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Why Mitt Romney Is Like Jan From 'The Brady Bunch'

Re-Posted From FoxNews.com

Less than one month until the 2012 Iowa Caucuses, Mitt Romney finds himself again in the uncomfortable position of looking over his shoulder at the candidate with momentum.

In 2008, that candidate was Gov. Mike Huckabee (R-Ark.) and now it is former House Speaker Newt Gingrich (R-Ga.).This time, though, Team Romney should be scared.

Counting on Gingrich to self-destruct, like the other candidates who preceded him, is not a sound campaign strategy if Romney wants to eventually garner the necessary support needed to win the nomination.

Having spent the better part of the last half-decade campaigning for the Oval Office with relentlessness and a single-minded focus, one would think that Mitt Romney would be hitting his stride right about now.

However, although Romney has significant advantages over the rest of the GOP presidential field in terms of fundraising and campaign operations, this is simply just not the case.

Nowhere was this more evident than last week's interview with Fox News' Bret Baier. In the exchanges between Romney and Baier, the former Massachusetts governor became angry and increasingly uncomfortable as Baier asked direct, but pertinent questions about his record, particularly RomneyCare.

When Romney quipped, "This is an unusual interview," and broke out into an awkward laugher, it was quite clear that Romney was failing to hide his contempt for being asked about his own record. At that moment, he was uncomfortable in his own skin and it showed.

If Romney wants to win the nomination, he will need to do more than just continually tout that he is the best-positioned candidate in the GOP field to take on President Obama.

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Time For Mitt Romney To Take On Newt Gingrich?

To attack more forcefully or not? That’s the dilemma former Massachusetts Gov. Mitt Romney faces as former House Speaker Newt Gingrich surges in polls and threatens Mr. Romney’s grasp on the Republican presidential nomination.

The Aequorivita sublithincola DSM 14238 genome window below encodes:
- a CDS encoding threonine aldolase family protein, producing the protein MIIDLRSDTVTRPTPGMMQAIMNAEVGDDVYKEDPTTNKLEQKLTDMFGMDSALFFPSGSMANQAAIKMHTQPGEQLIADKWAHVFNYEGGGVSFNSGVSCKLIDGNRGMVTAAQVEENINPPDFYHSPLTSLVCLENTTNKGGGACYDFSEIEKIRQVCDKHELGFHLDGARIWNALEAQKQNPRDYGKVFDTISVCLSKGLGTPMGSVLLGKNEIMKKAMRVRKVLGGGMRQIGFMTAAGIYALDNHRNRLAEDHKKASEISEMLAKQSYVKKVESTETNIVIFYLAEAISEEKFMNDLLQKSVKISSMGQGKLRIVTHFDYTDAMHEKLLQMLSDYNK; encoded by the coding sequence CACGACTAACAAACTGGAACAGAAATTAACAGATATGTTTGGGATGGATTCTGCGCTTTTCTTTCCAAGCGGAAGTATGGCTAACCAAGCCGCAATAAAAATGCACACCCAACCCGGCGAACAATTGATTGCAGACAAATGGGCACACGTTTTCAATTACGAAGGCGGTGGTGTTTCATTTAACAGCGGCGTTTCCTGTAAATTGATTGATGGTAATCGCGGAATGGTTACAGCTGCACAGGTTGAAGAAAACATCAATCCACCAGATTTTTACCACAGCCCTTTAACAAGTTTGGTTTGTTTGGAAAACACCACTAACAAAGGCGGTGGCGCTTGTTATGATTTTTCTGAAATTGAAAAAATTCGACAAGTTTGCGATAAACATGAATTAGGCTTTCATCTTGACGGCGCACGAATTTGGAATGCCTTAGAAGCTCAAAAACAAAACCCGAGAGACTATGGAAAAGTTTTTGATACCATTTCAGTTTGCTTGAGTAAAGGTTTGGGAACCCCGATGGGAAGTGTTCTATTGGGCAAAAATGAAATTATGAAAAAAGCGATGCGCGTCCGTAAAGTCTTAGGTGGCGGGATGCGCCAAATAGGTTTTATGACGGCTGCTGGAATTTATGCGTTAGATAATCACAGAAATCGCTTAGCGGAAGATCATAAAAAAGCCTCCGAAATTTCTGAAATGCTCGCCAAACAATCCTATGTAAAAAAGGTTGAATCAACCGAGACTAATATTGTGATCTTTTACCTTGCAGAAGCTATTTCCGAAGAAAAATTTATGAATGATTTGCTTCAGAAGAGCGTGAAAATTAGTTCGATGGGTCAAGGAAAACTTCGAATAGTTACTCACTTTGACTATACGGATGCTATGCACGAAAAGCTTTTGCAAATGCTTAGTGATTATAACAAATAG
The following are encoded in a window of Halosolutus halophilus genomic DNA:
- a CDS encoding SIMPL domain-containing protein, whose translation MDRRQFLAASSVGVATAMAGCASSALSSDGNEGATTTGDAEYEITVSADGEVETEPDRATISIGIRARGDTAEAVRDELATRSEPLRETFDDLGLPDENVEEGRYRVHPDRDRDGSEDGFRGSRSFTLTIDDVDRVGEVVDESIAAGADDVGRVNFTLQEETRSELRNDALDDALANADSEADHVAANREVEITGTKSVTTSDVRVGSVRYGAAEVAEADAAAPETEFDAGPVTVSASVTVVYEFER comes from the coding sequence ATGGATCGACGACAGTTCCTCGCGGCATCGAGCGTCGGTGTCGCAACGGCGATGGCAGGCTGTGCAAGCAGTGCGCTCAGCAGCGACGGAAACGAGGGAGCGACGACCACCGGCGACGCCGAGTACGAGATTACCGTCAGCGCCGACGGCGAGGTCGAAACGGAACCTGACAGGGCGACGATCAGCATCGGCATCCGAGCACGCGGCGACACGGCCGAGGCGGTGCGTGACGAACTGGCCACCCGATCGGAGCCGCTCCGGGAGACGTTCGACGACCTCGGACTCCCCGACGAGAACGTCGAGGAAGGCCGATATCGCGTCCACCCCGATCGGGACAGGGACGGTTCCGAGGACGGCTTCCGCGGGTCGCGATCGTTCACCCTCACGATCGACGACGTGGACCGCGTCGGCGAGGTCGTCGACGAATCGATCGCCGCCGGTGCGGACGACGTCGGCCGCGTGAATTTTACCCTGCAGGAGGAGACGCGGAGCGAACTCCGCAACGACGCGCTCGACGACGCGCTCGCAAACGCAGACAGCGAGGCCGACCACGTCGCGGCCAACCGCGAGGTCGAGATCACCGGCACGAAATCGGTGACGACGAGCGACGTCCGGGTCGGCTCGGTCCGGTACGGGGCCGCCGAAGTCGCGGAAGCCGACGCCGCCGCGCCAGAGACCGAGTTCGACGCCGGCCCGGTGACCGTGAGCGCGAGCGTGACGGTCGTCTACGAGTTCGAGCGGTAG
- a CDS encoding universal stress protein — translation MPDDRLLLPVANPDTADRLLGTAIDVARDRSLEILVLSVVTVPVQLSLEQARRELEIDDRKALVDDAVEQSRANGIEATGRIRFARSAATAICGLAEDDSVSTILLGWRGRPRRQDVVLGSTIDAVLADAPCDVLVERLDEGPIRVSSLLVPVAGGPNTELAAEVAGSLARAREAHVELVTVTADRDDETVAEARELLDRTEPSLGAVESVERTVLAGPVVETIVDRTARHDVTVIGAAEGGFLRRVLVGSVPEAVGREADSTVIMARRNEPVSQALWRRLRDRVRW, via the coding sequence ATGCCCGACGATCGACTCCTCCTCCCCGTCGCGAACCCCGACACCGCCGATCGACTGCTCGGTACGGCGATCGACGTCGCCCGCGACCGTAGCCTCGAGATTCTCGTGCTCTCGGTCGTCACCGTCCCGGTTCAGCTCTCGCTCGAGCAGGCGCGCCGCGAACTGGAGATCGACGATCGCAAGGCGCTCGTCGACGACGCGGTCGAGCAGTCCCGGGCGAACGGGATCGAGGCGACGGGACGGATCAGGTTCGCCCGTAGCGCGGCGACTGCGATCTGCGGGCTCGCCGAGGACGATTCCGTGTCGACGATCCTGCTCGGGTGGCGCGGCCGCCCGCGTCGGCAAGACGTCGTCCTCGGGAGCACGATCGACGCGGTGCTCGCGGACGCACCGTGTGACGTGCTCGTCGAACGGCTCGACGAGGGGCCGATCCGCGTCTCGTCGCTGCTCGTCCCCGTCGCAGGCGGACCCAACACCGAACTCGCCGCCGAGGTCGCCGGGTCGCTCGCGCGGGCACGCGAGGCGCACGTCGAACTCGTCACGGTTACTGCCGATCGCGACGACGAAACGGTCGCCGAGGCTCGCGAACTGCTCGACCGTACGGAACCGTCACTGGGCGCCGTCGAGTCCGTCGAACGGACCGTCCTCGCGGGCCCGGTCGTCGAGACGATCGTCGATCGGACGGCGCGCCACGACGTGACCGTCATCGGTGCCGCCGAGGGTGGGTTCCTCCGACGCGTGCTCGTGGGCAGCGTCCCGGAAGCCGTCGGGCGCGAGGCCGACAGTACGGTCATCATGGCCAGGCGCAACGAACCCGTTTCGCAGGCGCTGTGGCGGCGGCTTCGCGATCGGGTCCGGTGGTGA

Four weeks before the first nominating contest – the Iowa caucuses – differing views are emerging. Some Romney supporters quoted in the media say it’s time for the mild-mannered Romney to get more aggressive. He can’t count on Mr. Gingrich to self-destruct or on other candidates to take Gingrich down for him, the thinking goes.

He needs to show he’s a fighter, because that will demonstrate he’s up for the task ahead: taking on President Obama in what will surely be an epic battle against a highly organized incumbent.

But others suggest Romney has to be careful. He has kept his message focused on the economy, his strong point as a former businessman, and he doesn’t want to take his eye off the ball. He also doesn’t want to bathe himself in negativity right as many GOP voters are beginning to pay attention to the race in earnest.

When asked Tuesday whether it’s time for Romney to attack Gingrich, one Romney adviser said no. “I don’t think that he fundamentally changes his strategy in the direction of an attack on Newt,” former Rep. Vin Weber (R) of Minnesota told Andrea Mitchell on MSNBC. “He’s building a campaign capable of defeating President Obama.”

In particular, Gingrich’s rocky personal past – marital infidelities, two messy divorces – is best left for others to discuss, says Stephen Wayne, a political scientist at Georgetown University.

For Romney to go there “lowers him a notch in the eyes of voters,” says Mr. Wayne. “He’s got an economic focus going against Obama, and he should stay on that route. The moment people turn from the economy to social conservatism or other issues, Romney loses his advantage.”

Republican strategist Ford O’Connell agrees that Romney has to be careful.

“Romney’s caught between a rock and a hard place,” says Mr. O’Connell, head of the CivicForumPAC. “He can’t rely on Newt being Newt. But if he goes after him, he looks like a whiner and out of character. He’s got to hope another person or organization comes up with information on Gingrich.”

Romney surrogates have also made polite attacks on Gingrich, without getting too deep into the weeds on Gingrich’s professional past.

Mr. O’Connell suggests that it matters how new information comes out on Gingrich. If it comes from House Democratic leader Nancy Pelosi or a pro-Romney super political action committee, voters are likely to discount it.

Read more from Linda Feldmann at The Christian Science Monitor

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Ford O'Connell At Politico's Arena On Herman Cain's Primary Exit